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Fifteen miles away from where Larry Page and Sergey Brin worked out of their first office developing the technology that would become Google, a team of eleven engineers no older than 20 are hard at work on developing what they hope will be its replacement.
Their adoptive home, for the moment, is the co-working space Tim Draper set up as part of his Draper University startup program, and they’ve been assembled their by Jerry Yue, a 24-year-old serial entrepreneur.
Yue’s last startup, the Chinese food delivery service Benlai.com, raised $100 million at the end of last year and is on its way to joining the ranks of China’s unicorns.
Now, with the help of his young team of engineers (including a cadre from China’s top engineering school in Beijing), Yue has moved to the U.S. to launch Brain LLC. The company’s goal is nothing short of replacing the way in which we consume information on the Internet.
The engineers at Brain claim they have developed an advanced algorithm that serves up the most contextually relevant information to a user without the need to scour through search results.
Already the company’s technology has been answering questions on Quora for would be advice seekers with an incredible degree of accuracy, Yue said.
But that’s just the beginning. Ultimately Yue wants his technology and the algorithm that they’ve created to serve as a compliment to a users’ own brain.
“At a high level… if Google is a search engine this is an ambition engine,” Yue told me.
The young entrepreneur is looking to create a virtual assistant for each user by having users input not just a profile of who they are, but what they do, and what they want to do in the future.
By creating this profile, Brain’s brain will send the information that’s most relevant to a user as they proceed toward any of their goals — matching the information to the dataset that the user created.
Sample of a user profile created for Brain, LLC
Eventually, Brain wants to combine its data set with a social platform to connect users who share similar interests.
For now, the company is satisfied to have come up with a new tool that it claims anticipates its users’ needs to deliver the information that’s most relevant to them.
It’s a problem that Yue, who grew up in Xi’an in Central China but moved to the U.S. for high school and college before dropping out to pursue a career as an entrepreneur, has been pondering for a long time.
While he was building Benlai into an e-commerce powerhouse, the young entrepreneur spent his spare time tinkering with robotics and programming in much the same way he had since he was a child, Yue said.
“I’ve been working on this algorithm for more than four years,” said Yue.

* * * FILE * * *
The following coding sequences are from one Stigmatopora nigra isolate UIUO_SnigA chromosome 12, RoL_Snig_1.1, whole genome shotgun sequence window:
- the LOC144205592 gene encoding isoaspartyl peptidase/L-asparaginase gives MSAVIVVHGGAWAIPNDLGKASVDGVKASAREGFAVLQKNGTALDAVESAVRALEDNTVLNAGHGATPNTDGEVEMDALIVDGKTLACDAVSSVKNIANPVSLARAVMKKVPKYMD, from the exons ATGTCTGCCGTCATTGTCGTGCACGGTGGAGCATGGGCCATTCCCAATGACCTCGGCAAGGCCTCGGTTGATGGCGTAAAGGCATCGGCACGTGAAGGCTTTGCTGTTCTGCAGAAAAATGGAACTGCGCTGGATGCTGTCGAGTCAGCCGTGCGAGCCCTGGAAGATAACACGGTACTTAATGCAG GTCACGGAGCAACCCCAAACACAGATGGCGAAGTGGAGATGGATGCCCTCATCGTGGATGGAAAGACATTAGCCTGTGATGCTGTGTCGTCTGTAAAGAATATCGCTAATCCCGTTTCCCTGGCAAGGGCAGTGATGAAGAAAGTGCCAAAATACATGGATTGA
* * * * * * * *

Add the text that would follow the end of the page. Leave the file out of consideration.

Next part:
In some ways, the work The Brain is doing sounds not very different from some of the now defunct tools like Zite or Prismatic that were serving up contextually relevant news. But Yue’s ambition is broader.
His company’s mission is to serve up all the contextually relevant information a user may need in any situation.
To do this he’s raised nearly $1.5 million from an influential Chinese investor.
“We are feeding one more dimension to information,” said Yue. “Right now information is flat,” he says delivering a discrete data set at a specific moment in time. What Brain aims to do is continually deliver information to help a user progress toward their goals.
Perhaps Yue puts it best himself in a recently penned blog post. “The time between a person’s need and the ability to satisfy it through the web is shrinking. The human brain and the internet are converging,” Yue wrote.
And the post continues:
Thinking “I want a cheeseburger” and getting one instantly is certainly as intuitive as it gets. But what if that cheeseburger is bad for you? What if you wanted to run the Boston marathon over the summer? What if you suffer from bad cholesterol?
If the internet knew these things about you — your past history and your longterm goals — it could systematically feed you content about lowering your cholesterol; it could devise an ideal workout regimen for the marathon. It could go beyond intuitiveness and actually serve as your intuition, providing you with revelatory content that solves your longterm problems.
By giving the Brain perspectives, you are giving it access to these longterm problems. The content it then feeds you represent real, salient solutions to these problems.
It is time for the internet to do more than satisfy the lower end of Maslow’s hierarchy; is time for it to satisfy your highest self. At The Brain, this is is our ultimate mission.